JOLIET – Councilman Bob O’Dekirk was poised Tuesday night be the next Joliet mayor.
O’Dekirk had more than 53 percent of the vote with 73 of 73 precincts reporting in the Will County side of Joliet, and with 7 of 7 precincts reporting in Kendall County.
O’Dekirk had 7,335 votes between the two counties, while Mayor Tom Giarrante had 5,462 votes and Andy Mihelich 1,186 votes, according to unofficial vote totals from both counties. There may be some absentee or other ballotsthrough early voting options to still be counted.
“Those who supported me and those who didn’t – we have to build a team,” O’Dekirk said Tuesday night after declaring victory. “East Side, West Side, white, black, Hispanic – I want to make this city great for everybody.”
O’Dekirk’s campaign slogan was “Joliet Can Be Great Again,” an obvious criticism of what he called a decline during Giarrante’s four-year tenure.
Giarrante criticized the slogan, saying it was an insult to the people of Joliet and noting “Joliet is great already.”
Giarrante said he had no regrets on how he conducted the campaign.
“I tried to stay positive and run on my record,” Giarrante said. “Obviously, the voters didn’t believe me. Or those who believed me didn’t turn out.”
The candidates were working to turn out their voters as a hotly contested campaign drew to a close Tuesday.
Giarrante tried to hold off an aggressive challenge by O’Dekirk. Mihelich, the board president at Joliet Junior College, tried to offer an alternative to voters.
Giarrante Spokesman Erik Smith said Tuesday the campaign had been building momentum headed toward Election Day.
“We had well over 50 people knocking on doors today and making phone calls,” Smith said. “We feel very confident that we have momentum in this race.”
O’Dekirk’s camp also had about 50 people going door-to-door Tuesday afternoon, trying to bring out voters who showed an inclination to vote for the councilman. A robocall also was made Tuesday to get out the vote.
Despite the efforts to turn out voters, turnout has not appeared to be heavy through most of the day.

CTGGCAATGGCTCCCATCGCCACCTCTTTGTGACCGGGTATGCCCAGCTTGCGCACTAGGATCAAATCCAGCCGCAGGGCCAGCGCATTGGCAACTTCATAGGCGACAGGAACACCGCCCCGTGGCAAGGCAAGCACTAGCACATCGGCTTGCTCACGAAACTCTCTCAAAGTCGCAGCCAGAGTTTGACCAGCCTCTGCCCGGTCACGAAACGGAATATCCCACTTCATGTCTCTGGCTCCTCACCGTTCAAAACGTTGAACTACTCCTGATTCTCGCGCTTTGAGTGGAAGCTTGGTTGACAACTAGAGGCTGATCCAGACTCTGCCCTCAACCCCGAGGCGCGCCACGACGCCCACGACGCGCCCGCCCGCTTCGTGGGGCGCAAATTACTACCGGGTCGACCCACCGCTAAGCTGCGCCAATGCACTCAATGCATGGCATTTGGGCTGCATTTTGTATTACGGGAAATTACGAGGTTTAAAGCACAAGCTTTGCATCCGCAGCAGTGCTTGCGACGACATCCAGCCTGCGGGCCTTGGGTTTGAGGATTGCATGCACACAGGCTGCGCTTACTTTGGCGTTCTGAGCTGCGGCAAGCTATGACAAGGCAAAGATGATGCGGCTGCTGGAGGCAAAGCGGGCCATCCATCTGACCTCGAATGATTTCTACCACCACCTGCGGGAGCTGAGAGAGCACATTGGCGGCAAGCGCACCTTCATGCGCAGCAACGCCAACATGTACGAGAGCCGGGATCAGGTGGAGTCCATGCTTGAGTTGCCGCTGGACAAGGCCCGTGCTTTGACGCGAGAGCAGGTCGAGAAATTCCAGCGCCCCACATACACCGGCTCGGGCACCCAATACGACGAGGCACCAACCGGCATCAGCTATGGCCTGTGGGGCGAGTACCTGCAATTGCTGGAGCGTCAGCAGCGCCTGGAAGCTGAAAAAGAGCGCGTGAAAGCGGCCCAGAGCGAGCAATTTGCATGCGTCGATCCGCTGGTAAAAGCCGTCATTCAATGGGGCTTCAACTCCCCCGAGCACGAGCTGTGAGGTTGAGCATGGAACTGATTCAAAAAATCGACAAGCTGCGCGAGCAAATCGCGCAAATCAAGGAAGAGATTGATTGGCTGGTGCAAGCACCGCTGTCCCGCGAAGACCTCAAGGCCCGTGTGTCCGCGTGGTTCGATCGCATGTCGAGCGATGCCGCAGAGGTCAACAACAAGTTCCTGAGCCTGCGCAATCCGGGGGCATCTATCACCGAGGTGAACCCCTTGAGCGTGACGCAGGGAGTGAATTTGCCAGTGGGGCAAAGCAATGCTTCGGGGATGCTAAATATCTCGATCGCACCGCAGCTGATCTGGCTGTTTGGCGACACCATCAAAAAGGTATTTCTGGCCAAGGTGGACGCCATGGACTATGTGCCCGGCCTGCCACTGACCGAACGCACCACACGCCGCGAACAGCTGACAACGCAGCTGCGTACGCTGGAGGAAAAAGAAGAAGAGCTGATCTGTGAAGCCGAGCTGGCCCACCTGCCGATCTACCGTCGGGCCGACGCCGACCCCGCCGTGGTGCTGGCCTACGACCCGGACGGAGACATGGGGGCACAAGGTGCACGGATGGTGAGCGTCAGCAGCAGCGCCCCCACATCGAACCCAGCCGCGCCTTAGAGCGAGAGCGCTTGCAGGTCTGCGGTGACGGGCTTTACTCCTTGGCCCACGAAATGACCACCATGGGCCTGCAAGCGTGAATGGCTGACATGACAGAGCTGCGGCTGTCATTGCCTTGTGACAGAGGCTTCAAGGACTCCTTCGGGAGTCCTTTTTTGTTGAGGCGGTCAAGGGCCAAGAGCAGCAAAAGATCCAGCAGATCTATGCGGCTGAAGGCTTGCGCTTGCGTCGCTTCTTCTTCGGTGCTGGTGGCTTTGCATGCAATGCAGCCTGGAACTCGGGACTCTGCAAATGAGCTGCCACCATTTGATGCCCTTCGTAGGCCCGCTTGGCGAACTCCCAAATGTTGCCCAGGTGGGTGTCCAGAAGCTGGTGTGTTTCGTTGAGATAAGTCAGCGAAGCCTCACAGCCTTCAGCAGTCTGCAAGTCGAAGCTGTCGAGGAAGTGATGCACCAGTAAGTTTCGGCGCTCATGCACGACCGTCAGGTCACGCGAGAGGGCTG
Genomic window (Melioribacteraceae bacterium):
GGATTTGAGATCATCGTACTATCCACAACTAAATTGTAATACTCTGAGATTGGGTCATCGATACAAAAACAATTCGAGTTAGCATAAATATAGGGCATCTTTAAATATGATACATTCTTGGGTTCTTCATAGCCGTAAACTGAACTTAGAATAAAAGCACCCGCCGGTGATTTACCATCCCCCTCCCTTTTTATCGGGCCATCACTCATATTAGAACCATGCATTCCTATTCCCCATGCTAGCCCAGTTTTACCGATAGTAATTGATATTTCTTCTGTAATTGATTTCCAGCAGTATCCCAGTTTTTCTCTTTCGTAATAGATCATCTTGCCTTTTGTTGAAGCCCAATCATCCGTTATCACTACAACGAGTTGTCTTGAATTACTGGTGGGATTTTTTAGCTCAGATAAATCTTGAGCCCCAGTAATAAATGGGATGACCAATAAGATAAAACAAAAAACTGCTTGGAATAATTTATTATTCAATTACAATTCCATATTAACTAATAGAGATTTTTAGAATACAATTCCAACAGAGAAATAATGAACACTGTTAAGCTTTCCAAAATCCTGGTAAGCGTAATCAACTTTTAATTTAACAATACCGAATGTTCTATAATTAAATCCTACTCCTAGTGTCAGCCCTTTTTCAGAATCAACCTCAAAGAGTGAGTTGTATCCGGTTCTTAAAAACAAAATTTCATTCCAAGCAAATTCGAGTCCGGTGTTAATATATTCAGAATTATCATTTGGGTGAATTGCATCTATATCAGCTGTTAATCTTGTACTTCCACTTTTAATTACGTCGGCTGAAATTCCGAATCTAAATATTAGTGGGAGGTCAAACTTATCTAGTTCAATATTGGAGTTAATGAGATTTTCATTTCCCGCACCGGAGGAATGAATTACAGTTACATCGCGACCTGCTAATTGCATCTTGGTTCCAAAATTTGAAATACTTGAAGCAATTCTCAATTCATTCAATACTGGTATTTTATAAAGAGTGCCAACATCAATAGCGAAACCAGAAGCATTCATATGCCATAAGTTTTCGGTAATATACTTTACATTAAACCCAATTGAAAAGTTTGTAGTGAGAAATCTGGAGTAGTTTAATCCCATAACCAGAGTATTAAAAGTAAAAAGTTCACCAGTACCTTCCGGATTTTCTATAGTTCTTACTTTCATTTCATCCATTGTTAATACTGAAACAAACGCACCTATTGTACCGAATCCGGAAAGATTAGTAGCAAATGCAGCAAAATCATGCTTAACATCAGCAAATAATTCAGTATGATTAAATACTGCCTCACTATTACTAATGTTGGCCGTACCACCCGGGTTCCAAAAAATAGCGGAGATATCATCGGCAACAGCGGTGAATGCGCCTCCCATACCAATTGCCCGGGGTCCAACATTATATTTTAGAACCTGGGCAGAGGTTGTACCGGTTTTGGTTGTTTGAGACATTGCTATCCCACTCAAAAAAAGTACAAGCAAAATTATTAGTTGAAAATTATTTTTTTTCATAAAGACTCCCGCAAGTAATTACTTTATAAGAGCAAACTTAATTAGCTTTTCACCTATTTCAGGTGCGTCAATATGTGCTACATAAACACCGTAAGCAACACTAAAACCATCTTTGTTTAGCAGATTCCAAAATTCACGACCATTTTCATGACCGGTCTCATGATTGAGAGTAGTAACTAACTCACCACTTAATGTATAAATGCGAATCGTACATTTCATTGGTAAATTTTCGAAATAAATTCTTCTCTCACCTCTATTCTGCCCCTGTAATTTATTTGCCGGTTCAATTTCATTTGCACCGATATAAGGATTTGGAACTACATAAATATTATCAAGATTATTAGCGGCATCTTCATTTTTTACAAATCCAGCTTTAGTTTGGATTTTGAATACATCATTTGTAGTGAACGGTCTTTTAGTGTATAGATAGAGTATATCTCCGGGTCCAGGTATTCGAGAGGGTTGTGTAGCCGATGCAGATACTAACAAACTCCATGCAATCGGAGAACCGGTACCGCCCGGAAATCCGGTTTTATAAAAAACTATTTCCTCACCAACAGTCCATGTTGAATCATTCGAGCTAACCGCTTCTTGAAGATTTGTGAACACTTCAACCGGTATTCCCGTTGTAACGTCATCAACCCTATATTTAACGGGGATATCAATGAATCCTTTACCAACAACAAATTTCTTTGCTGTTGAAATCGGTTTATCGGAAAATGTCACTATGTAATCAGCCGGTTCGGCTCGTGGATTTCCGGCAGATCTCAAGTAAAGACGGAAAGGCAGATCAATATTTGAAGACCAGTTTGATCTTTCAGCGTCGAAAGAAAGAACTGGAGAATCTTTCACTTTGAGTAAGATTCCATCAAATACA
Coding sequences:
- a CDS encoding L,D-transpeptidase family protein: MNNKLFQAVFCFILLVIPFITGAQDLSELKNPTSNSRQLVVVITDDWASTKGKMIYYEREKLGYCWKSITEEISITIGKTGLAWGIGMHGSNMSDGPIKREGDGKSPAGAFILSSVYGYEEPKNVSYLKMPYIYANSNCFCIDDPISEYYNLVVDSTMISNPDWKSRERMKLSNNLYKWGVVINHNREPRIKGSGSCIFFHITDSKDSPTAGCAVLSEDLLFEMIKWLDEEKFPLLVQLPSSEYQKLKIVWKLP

“It’s low, but I don’t know if it’s any lower than other elections,” O’Dekirk said.
Giarrante said turnout seemed comparable to past municipal elections.
“I just voted, and I was number 258, which is pretty good,” Giarrante said at about 6:15 p.m. “If you look at the last few municipal elections, it [turnout] is about 18 or 19 percent.”
Mihelich has predicted turnout would be lower than in 2011, when there were nine candidates in the mayor’s race. Mihelich was a candidate in that election, when Giarrante was elected to his first term as mayor.
“We’re hoping we’re turning out voters I know we could count on,” Mihelich said. “We’re just going to wait and see.”
Mihelich has tried to appeal to voters with his “101 Ideas for a New Joliet,” a list of ideas he hopes to implement if elected. Ideas have ranged from turning vacant lots into community gardens to selling Silver Cross Field if it cannot be converted into a two-sports stadium.
O’Dekirk, who first was elected to the City Council in 2011, has tried to galvanize new voters to turn out and support him. He’s called for a change in culture at City Hall and has appealed to citizens who have voiced discontent with the way the city operates.
Giarrante said Friday that his campaign had targeted voters who have shown in past elections that they will come out and vote. The mayor has made his case for re-election by pointing to new businesses coming to Joliet and stabilizing city finances since 2011.
• Reporter Brian Stanley contributed to this report.